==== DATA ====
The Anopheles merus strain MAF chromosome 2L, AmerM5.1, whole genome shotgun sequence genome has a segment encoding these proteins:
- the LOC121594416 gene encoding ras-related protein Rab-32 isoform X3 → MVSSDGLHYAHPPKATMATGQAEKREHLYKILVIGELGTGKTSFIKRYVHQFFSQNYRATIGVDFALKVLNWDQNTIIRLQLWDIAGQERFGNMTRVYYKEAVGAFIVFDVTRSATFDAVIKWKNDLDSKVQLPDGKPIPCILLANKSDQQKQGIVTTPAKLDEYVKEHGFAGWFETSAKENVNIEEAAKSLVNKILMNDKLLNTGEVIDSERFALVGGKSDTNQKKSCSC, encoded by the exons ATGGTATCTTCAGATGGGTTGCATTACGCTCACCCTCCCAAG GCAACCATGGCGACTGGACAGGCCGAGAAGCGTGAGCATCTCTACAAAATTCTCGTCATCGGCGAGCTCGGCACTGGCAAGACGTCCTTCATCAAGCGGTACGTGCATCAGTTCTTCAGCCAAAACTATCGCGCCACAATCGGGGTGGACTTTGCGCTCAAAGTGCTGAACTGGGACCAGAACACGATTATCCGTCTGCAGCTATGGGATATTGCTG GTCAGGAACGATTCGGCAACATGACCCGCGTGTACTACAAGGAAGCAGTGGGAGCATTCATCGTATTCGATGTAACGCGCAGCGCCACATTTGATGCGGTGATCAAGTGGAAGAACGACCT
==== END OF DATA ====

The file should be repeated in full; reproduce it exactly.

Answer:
The Anopheles merus strain MAF chromosome 2L, AmerM5.1, whole genome shotgun sequence genome has a segment encoding these proteins:
- the LOC121594416 gene encoding ras-related protein Rab-32 isoform X3 → MVSSDGLHYAHPPKATMATGQAEKREHLYKILVIGELGTGKTSFIKRYVHQFFSQNYRATIGVDFALKVLNWDQNTIIRLQLWDIAGQERFGNMTRVYYKEAVGAFIVFDVTRSATFDAVIKWKNDLDSKVQLPDGKPIPCILLANKSDQQKQGIVTTPAKLDEYVKEHGFAGWFETSAKENVNIEEAAKSLVNKILMNDKLLNTGEVIDSERFALVGGKSDTNQKKSCSC, encoded by the exons ATGGTATCTTCAGATGGGTTGCATTACGCTCACCCTCCCAAG GCAACCATGGCGACTGGACAGGCCGAGAAGCGTGAGCATCTCTACAAAATTCTCGTCATCGGCGAGCTCGGCACTGGCAAGACGTCCTTCATCAAGCGGTACGTGCATCAGTTCTTCAGCCAAAACTATCGCGCCACAATCGGGGTGGACTTTGCGCTCAAAGTGCTGAACTGGGACCAGAACACGATTATCCGTCTGCAGCTATGGGATATTGCTG GTCAGGAACGATTCGGCAACATGACCCGCGTGTACTACAAGGAAGCAGTGGGAGCATTCATCGTATTCGATGTAACGCGCAGCGCCACATTTGATGCGGTGATCAAGTGGAAGAACGACCT